Matthew Albence

Acting Director of U.S. Immigration and Customs Enforcement

Matthew Albence, the Acting Director of ICE since July 2019, is one of the more vocal opponents of so-called sanctuary cities.

“The sanctuary jurisdictions cause us to have to go out and make more arrests at large in the community,” Albence said in a February 2020 interview. The month before, he blamed the murder of 92-year-old Maria Fuertes, a resident of New York City, on sanctuary city policies, saying, “You know what? If you’re going to have a sanctuary city policy, and you know it’s going to result in people going back out onto the street to commit more crimes, at least own it. At least stand up and say, ‘Yeah, that’s our policy.’ Own it. Don’t sit there and try to push the blame onto someone else.”

Working closely with the White House, Albence developed a special task force of 100 specially trained Border Patrol agents to work with ICE officials from February to May of 2020, targeting metropolitan areas that have passed “sanctuary bills” for crackdowns with large-scale EROs. “Dedicated men and women of ICE will continue to do their job,” he said in the February interview, “regardless of the obstacles put in front of them. But these things, such as sanctuary cities, put our officers at a much greater risk than they need to be.”

Albence, who has been in law enforcement for 25 years, previously served as deputy director of ICE and as executive associate director for Enforcement and Removal Operations, or EROs. Prior to the formation of ICE, he was a special agent with the (subsequently reorganized) U.S. Immigration & Naturalization Services.

On February 13, 2020, the Constitutional Accountability Center filed a lawsuit “alleging that Matthew Albence, the purported Acting Director of Immigration and Customs Enforcement, is not legally serving in that position and that any actions he takes under the authority of the office of ICE Director are therefore unlawful.”

Trump has said he prefers keeping personnel in an “acting” role, as it makes it easier to replace them if he is unhappy; likewise, Albence has said he has no desire to take on the role in a permanent capacity — both factors which point to continued flux and uncertainty within the agency.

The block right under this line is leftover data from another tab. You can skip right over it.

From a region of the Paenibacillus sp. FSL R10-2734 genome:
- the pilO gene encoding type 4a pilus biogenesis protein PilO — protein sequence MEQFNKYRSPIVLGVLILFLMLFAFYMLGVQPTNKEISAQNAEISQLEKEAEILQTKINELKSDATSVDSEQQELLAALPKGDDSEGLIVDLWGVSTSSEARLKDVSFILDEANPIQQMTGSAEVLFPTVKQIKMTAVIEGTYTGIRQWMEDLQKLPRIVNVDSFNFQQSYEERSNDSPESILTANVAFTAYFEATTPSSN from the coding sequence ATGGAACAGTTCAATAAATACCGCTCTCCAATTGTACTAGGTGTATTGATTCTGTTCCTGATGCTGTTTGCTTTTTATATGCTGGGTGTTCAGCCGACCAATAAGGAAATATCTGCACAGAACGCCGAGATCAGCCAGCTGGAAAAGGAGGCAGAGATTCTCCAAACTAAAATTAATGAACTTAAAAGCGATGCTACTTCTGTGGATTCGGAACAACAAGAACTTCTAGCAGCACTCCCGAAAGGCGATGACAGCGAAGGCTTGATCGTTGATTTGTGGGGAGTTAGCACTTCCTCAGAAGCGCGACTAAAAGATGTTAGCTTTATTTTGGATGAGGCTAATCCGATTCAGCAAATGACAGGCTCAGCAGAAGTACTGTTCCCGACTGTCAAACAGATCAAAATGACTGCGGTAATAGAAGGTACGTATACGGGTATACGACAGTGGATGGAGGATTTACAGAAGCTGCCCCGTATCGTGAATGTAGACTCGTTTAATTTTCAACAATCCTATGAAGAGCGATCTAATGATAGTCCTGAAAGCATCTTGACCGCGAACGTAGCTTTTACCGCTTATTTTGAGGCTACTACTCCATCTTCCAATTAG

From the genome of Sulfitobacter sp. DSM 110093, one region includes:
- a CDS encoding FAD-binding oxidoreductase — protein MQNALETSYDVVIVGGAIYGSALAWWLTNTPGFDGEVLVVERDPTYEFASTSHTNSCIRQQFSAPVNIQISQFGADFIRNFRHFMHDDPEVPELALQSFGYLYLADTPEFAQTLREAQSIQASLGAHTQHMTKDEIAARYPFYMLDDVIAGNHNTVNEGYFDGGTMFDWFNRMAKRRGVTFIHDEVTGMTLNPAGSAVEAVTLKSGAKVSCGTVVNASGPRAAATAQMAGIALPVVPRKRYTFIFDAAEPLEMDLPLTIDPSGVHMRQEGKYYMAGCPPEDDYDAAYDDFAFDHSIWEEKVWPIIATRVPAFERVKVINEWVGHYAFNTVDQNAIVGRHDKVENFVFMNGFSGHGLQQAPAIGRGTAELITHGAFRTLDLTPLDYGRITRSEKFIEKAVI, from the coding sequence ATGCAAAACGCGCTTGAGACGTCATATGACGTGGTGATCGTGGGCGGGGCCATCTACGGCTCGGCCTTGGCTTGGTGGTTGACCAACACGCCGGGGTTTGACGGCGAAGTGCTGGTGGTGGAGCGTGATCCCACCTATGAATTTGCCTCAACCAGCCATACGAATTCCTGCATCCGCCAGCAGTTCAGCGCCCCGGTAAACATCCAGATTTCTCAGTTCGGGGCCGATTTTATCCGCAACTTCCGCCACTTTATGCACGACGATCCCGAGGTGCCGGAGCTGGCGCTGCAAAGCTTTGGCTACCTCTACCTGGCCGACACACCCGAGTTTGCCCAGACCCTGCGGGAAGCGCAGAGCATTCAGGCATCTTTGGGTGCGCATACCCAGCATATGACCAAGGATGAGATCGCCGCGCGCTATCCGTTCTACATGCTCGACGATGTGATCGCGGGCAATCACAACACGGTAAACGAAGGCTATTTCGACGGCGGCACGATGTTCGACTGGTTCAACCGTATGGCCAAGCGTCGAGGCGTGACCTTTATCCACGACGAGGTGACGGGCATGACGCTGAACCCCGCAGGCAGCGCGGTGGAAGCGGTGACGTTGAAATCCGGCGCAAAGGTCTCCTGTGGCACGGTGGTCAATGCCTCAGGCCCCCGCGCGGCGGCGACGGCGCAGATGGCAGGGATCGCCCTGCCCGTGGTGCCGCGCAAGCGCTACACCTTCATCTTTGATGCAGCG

Albence’S IDEAS

  • Border Security

    Albence supports a more expansive approach to border security, including the Trump administration’s plan to send Border Patrol agents to sanctuary cities to help with ICE enforcement operations.

  • Border Wall

    Like most senior members of the Trump administration, Albence supports construction of the border wall and the declaration of a national emergency that helps fund it.

  • Detention

    Albence supports the Trump administration’s “zero tolerance” policy, separating and detaining children and families, saying in an August 2018 Senate Judiciary Committee hearing that immigration detention facilities are “like summer camp.”

  • Immigration Courts

    In an April 2018 statement, Albence highlighted the Department of Justice’s efforts to handle the backlog of immigration court cases by hiring 260 attorneys and 98 support staff members. In the same statement, he supported the idea of $17.7 million in construction and facility costs to accommodate this increased staff.

  • Undocumented Population

    In 2017, in his capacity as the head of ERO, Albence released a memo directing ICE officers to take action against all undocumented immigrants regardless of criminal history. “Effective immediately,” Albence wrote in February 2017, “ERO officers will take enforcement action against all removable aliens encountered in the course of their duties.”

  • ICE

    As director of the agency, Albence is perhaps its greatest champion, arguing for more cooperation from local law enforcement around the country, more funding, and greater latitude to carry out EROs. Under Albence’s leadership, ICE carried out the largest workplace raid in U.S. history, arresting 680 people across six cities in Mississippi on one day in August of 2019.

  • DACA

    Albence supports rolling back protections for DACA enrollees so that they can be deported. In a January 2020 interview in which he described the agency’s planning for upcoming deportations, he said, “Those individuals may have DACA, but that doesn’t prevent us from going through the removal process.”

  • Asylum

    Albence has expressed support for President Trump’s “Remain in Mexico” policy.

  • Central America Policy

    No statement found.

  • Visas

    No statement found.